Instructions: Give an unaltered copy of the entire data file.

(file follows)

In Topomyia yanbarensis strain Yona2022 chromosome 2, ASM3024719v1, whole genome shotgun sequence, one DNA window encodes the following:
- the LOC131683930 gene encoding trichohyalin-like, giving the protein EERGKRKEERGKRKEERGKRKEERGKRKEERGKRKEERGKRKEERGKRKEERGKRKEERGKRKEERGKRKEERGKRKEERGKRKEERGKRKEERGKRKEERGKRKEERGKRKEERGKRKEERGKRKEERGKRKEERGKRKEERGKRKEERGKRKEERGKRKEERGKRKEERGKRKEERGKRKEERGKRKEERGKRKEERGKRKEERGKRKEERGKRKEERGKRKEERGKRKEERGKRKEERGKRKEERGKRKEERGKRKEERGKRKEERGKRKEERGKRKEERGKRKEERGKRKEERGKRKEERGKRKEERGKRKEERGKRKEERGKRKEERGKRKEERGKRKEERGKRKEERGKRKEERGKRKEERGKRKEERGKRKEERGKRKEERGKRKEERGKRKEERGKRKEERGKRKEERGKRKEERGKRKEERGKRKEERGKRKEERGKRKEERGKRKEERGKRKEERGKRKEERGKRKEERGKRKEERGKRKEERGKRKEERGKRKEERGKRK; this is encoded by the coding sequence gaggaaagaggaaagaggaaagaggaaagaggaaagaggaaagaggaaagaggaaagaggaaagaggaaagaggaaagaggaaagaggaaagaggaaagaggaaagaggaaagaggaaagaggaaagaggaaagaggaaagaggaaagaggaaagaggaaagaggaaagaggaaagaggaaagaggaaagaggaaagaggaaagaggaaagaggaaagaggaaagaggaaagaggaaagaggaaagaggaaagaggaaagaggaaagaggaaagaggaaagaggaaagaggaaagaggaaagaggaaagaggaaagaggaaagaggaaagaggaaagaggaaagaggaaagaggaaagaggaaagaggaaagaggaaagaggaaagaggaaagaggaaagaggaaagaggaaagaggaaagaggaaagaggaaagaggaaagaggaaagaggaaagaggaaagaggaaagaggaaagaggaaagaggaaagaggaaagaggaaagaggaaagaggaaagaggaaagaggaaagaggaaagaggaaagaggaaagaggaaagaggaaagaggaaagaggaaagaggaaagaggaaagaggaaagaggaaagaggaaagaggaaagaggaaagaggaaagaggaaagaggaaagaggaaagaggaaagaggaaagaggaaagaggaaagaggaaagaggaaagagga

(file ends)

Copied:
In Topomyia yanbarensis strain Yona2022 chromosome 2, ASM3024719v1, whole genome shotgun sequence, one DNA window encodes the following:
- the LOC131683930 gene encoding trichohyalin-like, giving the protein EERGKRKEERGKRKEERGKRKEERGKRKEERGKRKEERGKRKEERGKRKEERGKRKEERGKRKEERGKRKEERGKRKEERGKRKEERGKRKEERGKRKEERGKRKEERGKRKEERGKRKEERGKRKEERGKRKEERGKRKEERGKRKEERGKRKEERGKRKEERGKRKEERGKRKEERGKRKEERGKRKEERGKRKEERGKRKEERGKRKEERGKRKEERGKRKEERGKRKEERGKRKEERGKRKEERGKRKEERGKRKEERGKRKEERGKRKEERGKRKEERGKRKEERGKRKEERGKRKEERGKRKEERGKRKEERGKRKEERGKRKEERGKRKEERGKRKEERGKRKEERGKRKEERGKRKEERGKRKEERGKRKEERGKRKEERGKRKEERGKRKEERGKRKEERGKRKEERGKRKEERGKRKEERGKRKEERGKRKEERGKRKEERGKRKEERGKRKEERGKRKEERGKRKEERGKRKEERGKRKEERGKRKEERGKRKEERGKRK; this is encoded by the coding sequence gaggaaagaggaaagaggaaagaggaaagaggaaagaggaaagaggaaagaggaaagaggaaagaggaaagaggaaagaggaaagaggaaagaggaaagaggaaagaggaaagaggaaagaggaaagaggaaagaggaaagaggaaagaggaaagaggaaagaggaaagaggaaagaggaaagaggaaagaggaaagaggaaagaggaaagaggaaagaggaaagaggaaagaggaaagaggaaagaggaaagaggaaagaggaaagaggaaagaggaaagaggaaagaggaaagaggaaagaggaaagaggaaagaggaaagaggaaagaggaaagaggaaagaggaaagaggaaagaggaaagaggaaagaggaaagaggaaagaggaaagaggaaagaggaaagaggaaagaggaaagaggaaagaggaaagaggaaagaggaaagaggaaagaggaaagaggaaagaggaaagaggaaagaggaaagaggaaagaggaaagaggaaagaggaaagaggaaagaggaaagaggaaagaggaaagaggaaagaggaaagaggaaagaggaaagaggaaagaggaaagaggaaagaggaaagaggaaagaggaaagaggaaagaggaaagaggaaagaggaaagaggaaagaggaaagaggaaagaggaaagaggaaagaggaaagaggaaagaggaaagagga